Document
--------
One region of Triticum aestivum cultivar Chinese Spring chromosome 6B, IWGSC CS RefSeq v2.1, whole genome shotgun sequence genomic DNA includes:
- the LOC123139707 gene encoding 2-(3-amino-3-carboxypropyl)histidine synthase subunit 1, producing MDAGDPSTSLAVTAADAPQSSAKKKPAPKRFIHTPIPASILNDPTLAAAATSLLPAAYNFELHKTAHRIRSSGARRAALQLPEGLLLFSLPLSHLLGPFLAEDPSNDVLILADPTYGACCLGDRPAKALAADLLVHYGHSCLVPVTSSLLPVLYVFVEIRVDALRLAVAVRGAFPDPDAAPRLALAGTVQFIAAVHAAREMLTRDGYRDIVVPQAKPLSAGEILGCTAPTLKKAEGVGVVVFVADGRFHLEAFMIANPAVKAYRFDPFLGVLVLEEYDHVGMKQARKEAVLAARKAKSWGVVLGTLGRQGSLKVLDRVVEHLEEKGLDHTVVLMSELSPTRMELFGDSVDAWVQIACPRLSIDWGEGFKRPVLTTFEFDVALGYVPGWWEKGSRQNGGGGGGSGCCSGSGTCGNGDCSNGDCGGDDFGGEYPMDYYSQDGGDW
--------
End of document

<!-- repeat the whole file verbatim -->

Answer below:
One region of Triticum aestivum cultivar Chinese Spring chromosome 6B, IWGSC CS RefSeq v2.1, whole genome shotgun sequence genomic DNA includes:
- the LOC123139707 gene encoding 2-(3-amino-3-carboxypropyl)histidine synthase subunit 1, producing MDAGDPSTSLAVTAADAPQSSAKKKPAPKRFIHTPIPASILNDPTLAAAATSLLPAAYNFELHKTAHRIRSSGARRAALQLPEGLLLFSLPLSHLLGPFLAEDPSNDVLILADPTYGACCLGDRPAKALAADLLVHYGHSCLVPVTSSLLPVLYVFVEIRVDALRLAVAVRGAFPDPDAAPRLALAGTVQFIAAVHAAREMLTRDGYRDIVVPQAKPLSAGEILGCTAPTLKKAEGVGVVVFVADGRFHLEAFMIANPAVKAYRFDPFLGVLVLEEYDHVGMKQARKEAVLAARKAKSWGVVLGTLGRQGSLKVLDRVVEHLEEKGLDHTVVLMSELSPTRMELFGDSVDAWVQIACPRLSIDWGEGFKRPVLTTFEFDVALGYVPGWWEKGSRQNGGGGGGSGCCSGSGTCGNGDCSNGDCGGDDFGGEYPMDYYSQDGGDW